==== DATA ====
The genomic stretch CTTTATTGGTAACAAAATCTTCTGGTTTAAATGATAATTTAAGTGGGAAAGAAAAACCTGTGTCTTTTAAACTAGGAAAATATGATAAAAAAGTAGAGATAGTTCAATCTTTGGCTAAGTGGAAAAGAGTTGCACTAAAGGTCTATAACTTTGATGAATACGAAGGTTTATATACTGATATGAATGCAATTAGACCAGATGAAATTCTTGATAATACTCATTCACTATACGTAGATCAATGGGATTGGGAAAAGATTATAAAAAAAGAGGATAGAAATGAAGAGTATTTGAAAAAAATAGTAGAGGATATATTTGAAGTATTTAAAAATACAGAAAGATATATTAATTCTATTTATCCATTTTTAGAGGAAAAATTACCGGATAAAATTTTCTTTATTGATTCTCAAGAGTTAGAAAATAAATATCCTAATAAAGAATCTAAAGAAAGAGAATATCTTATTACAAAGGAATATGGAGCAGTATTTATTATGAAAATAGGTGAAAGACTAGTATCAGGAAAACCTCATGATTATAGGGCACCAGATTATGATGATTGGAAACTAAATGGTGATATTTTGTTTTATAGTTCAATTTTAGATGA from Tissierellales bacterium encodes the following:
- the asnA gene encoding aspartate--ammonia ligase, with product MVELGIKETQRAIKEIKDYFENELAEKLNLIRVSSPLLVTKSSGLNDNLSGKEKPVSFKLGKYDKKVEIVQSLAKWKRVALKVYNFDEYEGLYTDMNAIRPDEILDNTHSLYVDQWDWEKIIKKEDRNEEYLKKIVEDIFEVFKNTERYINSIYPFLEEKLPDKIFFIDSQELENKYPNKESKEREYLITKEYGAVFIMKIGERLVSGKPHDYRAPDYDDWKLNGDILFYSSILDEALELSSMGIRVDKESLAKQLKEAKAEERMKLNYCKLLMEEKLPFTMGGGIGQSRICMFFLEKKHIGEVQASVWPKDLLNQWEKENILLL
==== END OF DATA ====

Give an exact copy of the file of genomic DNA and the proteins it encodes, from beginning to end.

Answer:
The genomic stretch CTTTATTGGTAACAAAATCTTCTGGTTTAAATGATAATTTAAGTGGGAAAGAAAAACCTGTGTCTTTTAAACTAGGAAAATATGATAAAAAAGTAGAGATAGTTCAATCTTTGGCTAAGTGGAAAAGAGTTGCACTAAAGGTCTATAACTTTGATGAATACGAAGGTTTATATACTGATATGAATGCAATTAGACCAGATGAAATTCTTGATAATACTCATTCACTATACGTAGATCAATGGGATTGGGAAAAGATTATAAAAAAAGAGGATAGAAATGAAGAGTATTTGAAAAAAATAGTAGAGGATATATTTGAAGTATTTAAAAATACAGAAAGATATATTAATTCTATTTATCCATTTTTAGAGGAAAAATTACCGGATAAAATTTTCTTTATTGATTCTCAAGAGTTAGAAAATAAATATCCTAATAAAGAATCTAAAGAAAGAGAATATCTTATTACAAAGGAATATGGAGCAGTATTTATTATGAAAATAGGTGAAAGACTAGTATCAGGAAAACCTCATGATTATAGGGCACCAGATTATGATGATTGGAAACTAAATGGTGATATTTTGTTTTATAGTTCAATTTTAGATGA from Tissierellales bacterium encodes the following:
- the asnA gene encoding aspartate--ammonia ligase, with product MVELGIKETQRAIKEIKDYFENELAEKLNLIRVSSPLLVTKSSGLNDNLSGKEKPVSFKLGKYDKKVEIVQSLAKWKRVALKVYNFDEYEGLYTDMNAIRPDEILDNTHSLYVDQWDWEKIIKKEDRNEEYLKKIVEDIFEVFKNTERYINSIYPFLEEKLPDKIFFIDSQELENKYPNKESKEREYLITKEYGAVFIMKIGERLVSGKPHDYRAPDYDDWKLNGDILFYSSILDEALELSSMGIRVDKESLAKQLKEAKAEERMKLNYCKLLMEEKLPFTMGGGIGQSRICMFFLEKKHIGEVQASVWPKDLLNQWEKENILLL